Monday 17/06/2019 - 03:57 am

Referendum adds to Italian banks" woes

2016.12.03 12:50

 The focus of the news from Italy this weekend will be political - theres a referendum on constitutional reform.

The Prime Minister, Matteo Renzi, has said he will resign if the proposals are rejected.

This could be followed by new elections which could in turn benefit the Five Star Movement, an anti-euro group led by the former comedian Beppe Grillo.

The Movement is one of many protest parties that have surged in popularity across Europe in recent years.

But behind the politics in Italy theres a background of persistent economic weakness and a more immediate problem in the banking industry.

There are real concerns that a defeat for Mr Renzis proposals could unleash a chain of events that would set back the countrys economy once again.

Italys banks are currently one of the main trouble spots for the eurozone.

They are struggling with a burden of bad debt, loans that are unlikely ever to be repaid fully.

The banks are a potential flashpoint in an economy that has for some time been seen as posing wider risks to the EUs currency area.

However, it is the size of the Italian economy and government debt that make the country a smouldering financial volcano. The risks are aggravated by the political situation.

Italy is the third-largest economy in the eurozone. The government debt burden, depending on which figures you look at, is certainly one of the largest in the eurozone. In fact, on one measure its debt burden is the largest.

One of the roots of the problem is Italys two decades of dismal economic performance. Measured by total economic activity (gross domestic product, or GDP), the economy remains about 8% smaller than it was at the onset of the international financial crisis.

It is roughly the same size as it was at the turn of the century.

That has made it harder to generate the tax revenue needed to keep the governments debt burden down. It has also increased the chances of businesses getting into difficulty and being unable to maintain their loan payments.

The result: Italian banks are weighed down with a massive problem of bad debts, or non-performing loans (NPLs), worth €360bn (£307bn), equivalent to about a fifth of the size of countrys economy.

Heavy losses

The problem has been exacerbated by the countrys bankruptcy legislation, which made it very slow for lenders to get their money back when a borrower has failed financially. The law has been changed under the government of Matteo Renzi, but it has taken time to make itself felt in practice.

One way that banks can deal with problem loans is to sell them to other investors. But the delays in the foreclosure procedures that enable creditors to recover the money mean these deals involve deep discounts.

That, in turn, would mean the banks would have to acknowledge heavy losses in their accounts, further undermining their financial foundations.

At best, the NPL problem inhibits the banks ability to provide the new credit that Italian businesses need to generate a more convincing economic recovery.

At worst, there is a risk that the failure of a large bank could set off a wider financial crisis and set the recovery back more severely.

One of the banks at the centre of this crisis is the worlds oldest and Italys third-largest, Banca Monte dei Paschi di Siena. It has been ordered by the European Central Bank to reduce its holdings of bad debt.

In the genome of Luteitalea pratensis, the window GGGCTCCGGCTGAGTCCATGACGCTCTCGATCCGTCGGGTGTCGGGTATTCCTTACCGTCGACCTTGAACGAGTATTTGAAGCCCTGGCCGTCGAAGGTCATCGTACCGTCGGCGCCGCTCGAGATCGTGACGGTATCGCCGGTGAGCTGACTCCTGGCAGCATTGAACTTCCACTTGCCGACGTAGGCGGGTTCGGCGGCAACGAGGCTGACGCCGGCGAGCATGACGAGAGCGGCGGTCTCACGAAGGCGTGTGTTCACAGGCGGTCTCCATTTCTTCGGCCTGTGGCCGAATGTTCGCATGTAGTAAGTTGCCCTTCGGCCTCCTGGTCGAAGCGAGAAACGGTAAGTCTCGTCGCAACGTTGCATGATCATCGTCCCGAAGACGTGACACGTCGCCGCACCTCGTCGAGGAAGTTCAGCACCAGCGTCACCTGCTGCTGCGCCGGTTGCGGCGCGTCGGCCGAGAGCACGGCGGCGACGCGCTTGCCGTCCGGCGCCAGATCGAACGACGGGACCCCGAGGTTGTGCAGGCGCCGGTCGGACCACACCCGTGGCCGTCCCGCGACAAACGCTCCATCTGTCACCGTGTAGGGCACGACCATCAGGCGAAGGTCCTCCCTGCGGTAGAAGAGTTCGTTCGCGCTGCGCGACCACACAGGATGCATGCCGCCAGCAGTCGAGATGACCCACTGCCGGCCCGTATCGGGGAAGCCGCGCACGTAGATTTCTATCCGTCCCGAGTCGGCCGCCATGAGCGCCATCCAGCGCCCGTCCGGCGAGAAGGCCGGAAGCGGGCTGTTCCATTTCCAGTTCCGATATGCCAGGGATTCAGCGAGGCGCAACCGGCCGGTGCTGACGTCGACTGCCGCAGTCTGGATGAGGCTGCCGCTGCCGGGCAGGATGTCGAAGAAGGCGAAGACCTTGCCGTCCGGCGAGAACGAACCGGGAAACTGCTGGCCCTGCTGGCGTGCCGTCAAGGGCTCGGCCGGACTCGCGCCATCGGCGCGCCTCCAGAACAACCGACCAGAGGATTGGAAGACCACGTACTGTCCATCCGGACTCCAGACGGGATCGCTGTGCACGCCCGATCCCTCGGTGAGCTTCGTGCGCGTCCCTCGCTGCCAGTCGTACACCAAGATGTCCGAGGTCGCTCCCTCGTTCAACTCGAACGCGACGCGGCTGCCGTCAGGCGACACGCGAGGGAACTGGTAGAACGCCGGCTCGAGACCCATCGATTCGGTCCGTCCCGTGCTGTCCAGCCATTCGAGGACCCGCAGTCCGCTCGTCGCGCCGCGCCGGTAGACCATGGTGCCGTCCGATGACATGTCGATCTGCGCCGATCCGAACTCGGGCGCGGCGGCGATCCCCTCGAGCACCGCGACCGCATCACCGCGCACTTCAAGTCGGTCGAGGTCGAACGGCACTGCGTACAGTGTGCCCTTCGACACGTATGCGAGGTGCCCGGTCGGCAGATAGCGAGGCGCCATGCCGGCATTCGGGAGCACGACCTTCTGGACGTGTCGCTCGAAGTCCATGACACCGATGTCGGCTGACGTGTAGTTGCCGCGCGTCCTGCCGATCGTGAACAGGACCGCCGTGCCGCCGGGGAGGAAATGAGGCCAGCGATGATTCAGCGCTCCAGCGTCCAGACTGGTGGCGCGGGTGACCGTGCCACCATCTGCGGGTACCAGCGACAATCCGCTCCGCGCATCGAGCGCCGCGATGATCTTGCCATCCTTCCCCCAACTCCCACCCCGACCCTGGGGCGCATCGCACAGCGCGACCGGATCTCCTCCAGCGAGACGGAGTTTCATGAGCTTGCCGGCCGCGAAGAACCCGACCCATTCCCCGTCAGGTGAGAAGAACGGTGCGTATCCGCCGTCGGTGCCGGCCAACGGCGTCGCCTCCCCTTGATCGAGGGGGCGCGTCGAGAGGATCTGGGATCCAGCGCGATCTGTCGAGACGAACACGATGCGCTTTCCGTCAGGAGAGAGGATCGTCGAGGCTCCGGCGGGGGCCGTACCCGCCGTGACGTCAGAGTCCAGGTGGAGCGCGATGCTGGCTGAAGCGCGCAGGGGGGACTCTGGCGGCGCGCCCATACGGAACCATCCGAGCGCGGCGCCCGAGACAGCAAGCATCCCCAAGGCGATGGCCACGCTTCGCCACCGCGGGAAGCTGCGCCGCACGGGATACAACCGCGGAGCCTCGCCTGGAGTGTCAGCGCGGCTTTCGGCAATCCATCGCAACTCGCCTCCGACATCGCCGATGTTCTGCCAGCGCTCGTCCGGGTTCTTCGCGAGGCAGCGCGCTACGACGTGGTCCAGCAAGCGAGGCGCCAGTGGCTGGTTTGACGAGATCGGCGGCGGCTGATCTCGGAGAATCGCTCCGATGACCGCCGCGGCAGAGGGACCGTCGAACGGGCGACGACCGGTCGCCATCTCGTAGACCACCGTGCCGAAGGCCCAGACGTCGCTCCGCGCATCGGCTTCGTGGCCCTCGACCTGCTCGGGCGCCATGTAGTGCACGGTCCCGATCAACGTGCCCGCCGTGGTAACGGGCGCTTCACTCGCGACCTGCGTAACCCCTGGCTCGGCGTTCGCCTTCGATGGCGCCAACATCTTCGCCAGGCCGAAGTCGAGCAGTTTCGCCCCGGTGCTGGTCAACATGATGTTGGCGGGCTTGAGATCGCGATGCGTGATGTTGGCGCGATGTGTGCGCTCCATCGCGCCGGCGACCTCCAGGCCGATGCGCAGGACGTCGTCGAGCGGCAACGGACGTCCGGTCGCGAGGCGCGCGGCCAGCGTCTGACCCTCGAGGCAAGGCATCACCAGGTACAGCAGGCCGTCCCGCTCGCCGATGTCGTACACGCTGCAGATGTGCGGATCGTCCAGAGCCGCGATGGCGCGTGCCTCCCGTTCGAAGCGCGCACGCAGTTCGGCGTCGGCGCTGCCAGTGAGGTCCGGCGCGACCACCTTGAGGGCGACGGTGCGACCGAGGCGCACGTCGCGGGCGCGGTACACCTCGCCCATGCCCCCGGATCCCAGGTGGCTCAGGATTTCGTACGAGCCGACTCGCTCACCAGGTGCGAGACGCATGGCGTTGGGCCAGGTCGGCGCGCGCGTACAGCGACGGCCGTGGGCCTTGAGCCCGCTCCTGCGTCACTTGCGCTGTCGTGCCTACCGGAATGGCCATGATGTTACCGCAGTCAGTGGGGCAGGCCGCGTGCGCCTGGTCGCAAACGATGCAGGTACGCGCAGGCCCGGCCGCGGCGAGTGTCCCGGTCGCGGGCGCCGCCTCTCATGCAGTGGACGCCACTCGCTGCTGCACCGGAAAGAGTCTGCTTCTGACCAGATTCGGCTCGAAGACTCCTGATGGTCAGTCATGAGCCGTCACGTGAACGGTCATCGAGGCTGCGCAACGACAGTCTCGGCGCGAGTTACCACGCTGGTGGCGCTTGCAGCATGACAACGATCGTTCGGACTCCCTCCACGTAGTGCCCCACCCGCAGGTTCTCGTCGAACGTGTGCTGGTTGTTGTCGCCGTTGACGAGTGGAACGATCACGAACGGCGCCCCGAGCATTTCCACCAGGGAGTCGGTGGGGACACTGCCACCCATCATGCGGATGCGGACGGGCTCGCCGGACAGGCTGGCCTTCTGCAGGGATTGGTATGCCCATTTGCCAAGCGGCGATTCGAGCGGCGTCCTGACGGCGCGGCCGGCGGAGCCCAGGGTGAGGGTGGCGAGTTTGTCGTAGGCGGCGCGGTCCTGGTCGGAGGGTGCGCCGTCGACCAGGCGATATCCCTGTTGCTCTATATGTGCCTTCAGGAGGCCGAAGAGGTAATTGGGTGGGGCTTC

The bank is trying to raise new capital to the tune of €5bn, and plans to do it by issuing new shares and by asking some creditors to convert the debts they are owed into shares.

Several other banks have problems too.

Political uncertainty

The referendum plays into this problem simply because repairing the banks is more difficult in the face of profound political uncertainty. The worry is, will investors want to put their money into a struggling lender when the political environment is so hard to read?

The Five Star Movement is anti-euro, although that does not mean that eurozone exit would directly follow a defeat for Mr Renzi in the referendum.

There are many steps that would have to be taken first, and in any case European Commission surveys have consistently suggested Italian public opinion favours sticking with the currency.

But then, who would bet that those surveys are a reliable gauge to how a referendum might turn out? There is plenty in Italian politics to unsettle financial markets.

One option that has been considered for the banks is a bailout by the Italian government. There are two problems with that; one financial and one legal

The financial issue is that the Italian governments dismal finances mean it really doesnt need the additional burden of propping up the banks.

The legal point is that European Union rules, agreed in the wake of the financial crisis, require a banks creditors, in particular its bondholders, to take losses before the taxpayer steps in.

Its an approach that can make sense. Bondholders are usually professional investors who can handle losses and are also, in theory, better able to monitor banks and discourage them from taking excessive risks in the first place.

But in the case of Italy, many of these bonds are owned by retail investors. So, following the EU rules and imposing losses on this group would be very unpopular in Italy and many would say unfair.

The rules are part of a very important project in the eurozone, called banking union. It was a response to the regions financial crisis, intended to make the banks more resilient and to break the malign link between weak banks and financially-stressed governments.

Those are two serious problems in the case of Italy and the referendum brings them once again into focus.

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